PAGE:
referees dont know who did it authors dont know who refereed it unpaid Research Questions Questions researchers ask themselves, not the questions they ask their informants Must be empirically testable Not too vague too general

untestable (with implicit, untested assumed outcomes) Using literature reviews to develop ideas for topics Literature review = Survey of research done on your topic. May be used to previous research may inspire you to:

replicate a project (exactly or with variations) explore unexpected findings follow suggestions for further research extend explanation or theory to new topic or setting or context challenge findings-- try to refute conclusions look for new variables, relationships not treated in literature Developing research topics

Research Paradigms Sets of shared patterns in a scholarly community about what constitutes worthwhile research (Thomas Kuhn, The structure of scientific revolutions, 1968) What problems are worth investigating? What constitutes an answer? Different views on how approaches are grouped dentifying Styles of Research: Example of Quantitative vs. Qualitative

Approaches (Common about 20-30 yrs ago but still used. .Textbook Chapter 13) Quantitative Objective Variables Reliability Value-Free Independent of Context Many cases or subjects Statistical Analysis Detached Researcher

vs. Qualitative Subjective Processes and events Authenticity Explicitly Stated Values Aware of Content Few cases or subjects Other qualities Involved Researcher

Another idea: Four Paradigms (Burrell & Morgan) radical humanist interpretive radical structuralist functionalist Order/stability/regulation

objective subjective Conflict/radical change Dimensions of Research Purpose of Study Intended Use of Study

Treatment of Time in Study Exploratory Descriptive Explanatory Basic Cross-sectional Applied Longitudinal

-Action -Panel -Impact -Time series -Evaluation -Cohort analysis -Case Study -Trend study Space Unit of

Analysis -dependent -individual -independent -family -household -artifact (media, technology) Neuman (2000: 37)

Exploratory Research When not much is known about topic Surprises (e.g. Serendipity effect) Acquire familiarity with basic concerns and develop a picture Explore feasibility of additional research Develop questions Descriptive Research Focuses on who, what and how Background information, to stimulate new

ways of thinking, to classify types, etc. Explanatory Research To test theories, predictions, etc Idea of advancing knowledge Intended Use of Study Basic Applied action research (We can make a difference) social impact assessment (What will be the effects?)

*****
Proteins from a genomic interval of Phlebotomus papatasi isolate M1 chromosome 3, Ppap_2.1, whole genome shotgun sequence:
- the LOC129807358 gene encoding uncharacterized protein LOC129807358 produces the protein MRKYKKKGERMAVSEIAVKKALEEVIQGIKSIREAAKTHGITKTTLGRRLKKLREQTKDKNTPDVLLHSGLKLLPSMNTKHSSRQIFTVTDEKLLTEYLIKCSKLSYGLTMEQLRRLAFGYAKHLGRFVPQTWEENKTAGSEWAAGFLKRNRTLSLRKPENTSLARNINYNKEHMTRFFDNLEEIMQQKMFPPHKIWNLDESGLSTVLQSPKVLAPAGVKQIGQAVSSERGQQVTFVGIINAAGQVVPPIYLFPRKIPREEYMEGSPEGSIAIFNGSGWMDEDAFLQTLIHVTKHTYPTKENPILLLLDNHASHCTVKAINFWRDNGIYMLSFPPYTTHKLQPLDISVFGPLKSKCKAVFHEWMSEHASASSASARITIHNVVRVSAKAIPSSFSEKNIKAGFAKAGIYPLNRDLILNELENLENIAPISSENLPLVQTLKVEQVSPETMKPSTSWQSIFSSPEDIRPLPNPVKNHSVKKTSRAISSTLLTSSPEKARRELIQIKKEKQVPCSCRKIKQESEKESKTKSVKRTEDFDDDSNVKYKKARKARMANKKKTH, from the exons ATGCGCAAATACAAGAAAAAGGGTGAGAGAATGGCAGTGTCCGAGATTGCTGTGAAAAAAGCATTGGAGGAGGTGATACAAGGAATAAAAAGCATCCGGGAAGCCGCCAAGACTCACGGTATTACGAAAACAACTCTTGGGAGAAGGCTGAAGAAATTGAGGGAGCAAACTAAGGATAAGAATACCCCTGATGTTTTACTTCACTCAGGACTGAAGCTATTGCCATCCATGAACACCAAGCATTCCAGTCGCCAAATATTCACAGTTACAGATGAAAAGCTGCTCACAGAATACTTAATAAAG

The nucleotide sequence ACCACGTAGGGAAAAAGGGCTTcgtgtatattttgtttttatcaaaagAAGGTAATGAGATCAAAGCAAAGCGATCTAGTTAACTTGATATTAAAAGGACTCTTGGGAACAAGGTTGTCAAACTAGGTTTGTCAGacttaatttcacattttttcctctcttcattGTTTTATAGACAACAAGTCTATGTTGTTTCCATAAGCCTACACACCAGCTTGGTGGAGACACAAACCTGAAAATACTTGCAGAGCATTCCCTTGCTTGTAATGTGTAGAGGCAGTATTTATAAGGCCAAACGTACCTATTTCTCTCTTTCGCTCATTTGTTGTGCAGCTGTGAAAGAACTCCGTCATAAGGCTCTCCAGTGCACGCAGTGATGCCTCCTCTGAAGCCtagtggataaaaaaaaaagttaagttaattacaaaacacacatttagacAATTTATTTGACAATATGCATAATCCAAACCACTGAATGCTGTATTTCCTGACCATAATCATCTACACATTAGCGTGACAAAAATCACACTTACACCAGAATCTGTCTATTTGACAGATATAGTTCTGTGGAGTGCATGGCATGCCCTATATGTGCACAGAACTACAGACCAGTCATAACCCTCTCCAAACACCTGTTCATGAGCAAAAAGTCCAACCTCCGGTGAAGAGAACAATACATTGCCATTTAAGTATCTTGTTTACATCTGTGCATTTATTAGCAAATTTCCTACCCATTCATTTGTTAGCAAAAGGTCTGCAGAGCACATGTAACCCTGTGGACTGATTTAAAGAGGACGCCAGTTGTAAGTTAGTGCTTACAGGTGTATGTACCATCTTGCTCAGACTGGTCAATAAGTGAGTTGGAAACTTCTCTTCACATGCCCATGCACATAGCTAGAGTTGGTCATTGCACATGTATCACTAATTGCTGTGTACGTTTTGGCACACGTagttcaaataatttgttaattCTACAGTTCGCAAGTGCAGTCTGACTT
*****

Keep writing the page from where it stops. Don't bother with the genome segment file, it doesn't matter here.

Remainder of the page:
evaluation research (Did it work?) needs assessment (Who needs what?) cost-benefit analysis (What is it worth?) Basic or Fundamental Research Concerns of scholarly community Inner logic and relation to theoretical issues in field Applied Research commissioned/judged/used by people outside the field of communication

goal of practical applications usefulness of results Types of Applied Research Action Research Social Impact Assessment Needs Assessment

Evaluation Research formative (built in) summative (final outcomes) Cost-benefit analysis Treatment of Time Cross-sectional (one point in time) Longitudinal (more than one point in time)

Main Types of Longitudinal Studies Panel study Exactly the same people, at least twice Cohort Analysis

same category of people or things (but not exactly same individuals) who/which shared an experience at at least two times Examples: Birth cohorts. Graduating Classes, Video games invented in the same year 2000 2010 41-50 51-60 61-70 71-80 41-50

51-60 61-70 71-80 Time-series same type of info., not exactly same people, multiple time periods, e.g. Same place 2006 Burnaby residents

2011 Burnaby residents Case Studies may be longitudinal or cross-sectional Lexis Diagram (To study Cohort Survival) Units of Analysis Examples

Individual people Newspaper articles or broadcasts Individual video games Units of Analysis Families, Sports Sections etc. Units of analysis: Examples: Households

News networks (Al Jazeera, Channel News Asia, CNN) Importance of Choosing Appropriate Unit of Analysis example: Ecological Fallacy (cheating) Ecological Fallacy Ecological Fallacy

Ecological Fallacy & Reductionism ecological fallacy--wrong unit of analysis (too high) reductionism--wrong unit of analysis (too low) reductionism--wrong unit of analysis (too low) Choose Topic Focus Research Question

Inform Others Interpret Data The The Research Research Wheel

Design Wheel Study Steps in the research process Analyze Data Collect Data

Source: Neuman (1995: 12)